72.The Plataeans having thus said, Archidamus replied and said thus: ‘Men of Plataea, if you would do as ye say, you say what is just.For as Pausanias hath granted to you, so also be you free and help to set free the rest, who, having been partakers of the same dangers then and being comprised in the same oath with yourselves, are now brought into subjection by the Athenians.And this so great preparation and war is only for the deliverance of them and others, of which if you will especially participate, keep your oaths;at least (as we have also advised you formerly) be quiet and enjoy your own in neutrality, receiving both sides in the way of friendship, neither side in the way of faction.’ Thus said Archidamus.
And the ambassadors of Plataea, when they had heard him, returned to the city, and having communicated his answer to the people, brought word again to Archidamus: ‘that what he had advised was impossible for them to perform without leave of the Athenians in whose keeping were their wives and children;and that they feared also for the whole city lest when the Lacedaemonians were gone, the Athenians should come and take the custody of it out of their hands;or that the Thebans, comprehended in the oath of receiving both sides, should again attempt to surprise it.’ But Archidamus, to encourage them, made this answer:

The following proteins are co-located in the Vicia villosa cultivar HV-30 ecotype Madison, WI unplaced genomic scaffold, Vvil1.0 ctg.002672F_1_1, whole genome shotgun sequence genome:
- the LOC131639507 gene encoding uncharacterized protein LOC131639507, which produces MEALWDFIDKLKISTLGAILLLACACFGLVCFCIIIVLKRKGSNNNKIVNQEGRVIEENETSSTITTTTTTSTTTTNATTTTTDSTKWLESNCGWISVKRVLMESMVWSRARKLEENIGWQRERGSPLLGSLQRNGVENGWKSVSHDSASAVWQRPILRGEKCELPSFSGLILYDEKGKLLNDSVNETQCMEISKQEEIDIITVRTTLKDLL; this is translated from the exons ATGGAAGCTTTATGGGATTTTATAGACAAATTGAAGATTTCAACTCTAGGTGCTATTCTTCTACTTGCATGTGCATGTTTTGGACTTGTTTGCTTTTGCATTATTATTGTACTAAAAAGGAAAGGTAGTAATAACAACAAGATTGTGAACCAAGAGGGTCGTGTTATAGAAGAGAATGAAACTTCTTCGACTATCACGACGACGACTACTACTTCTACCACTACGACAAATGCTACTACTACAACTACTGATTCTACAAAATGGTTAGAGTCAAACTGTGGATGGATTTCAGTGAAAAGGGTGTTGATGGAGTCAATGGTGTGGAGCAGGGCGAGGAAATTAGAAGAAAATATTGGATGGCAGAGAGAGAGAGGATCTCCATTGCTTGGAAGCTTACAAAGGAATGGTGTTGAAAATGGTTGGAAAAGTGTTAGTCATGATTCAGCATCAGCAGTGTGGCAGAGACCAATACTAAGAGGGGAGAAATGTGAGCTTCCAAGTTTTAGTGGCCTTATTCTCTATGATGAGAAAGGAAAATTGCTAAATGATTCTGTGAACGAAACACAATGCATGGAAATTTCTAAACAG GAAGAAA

‘Deliver you unto us Lacedaemonians your city and your houses, show us the bounds of your territory, give us your trees by tale, and whatsoever else can be numbered;and depart yourselves whither you shall think good as long as the war lasteth: and when it shall be ended, we will deliver it all unto you again.In the meantime we will keep them as deposited and will cultivate your ground and pay you rent for it, as much as shall suffice for your maintenance.’
The English works of Thomas Hobbes of Malmesbury. Thucydides. Thomas Hobbes. translator. London. Bohn. 1843.
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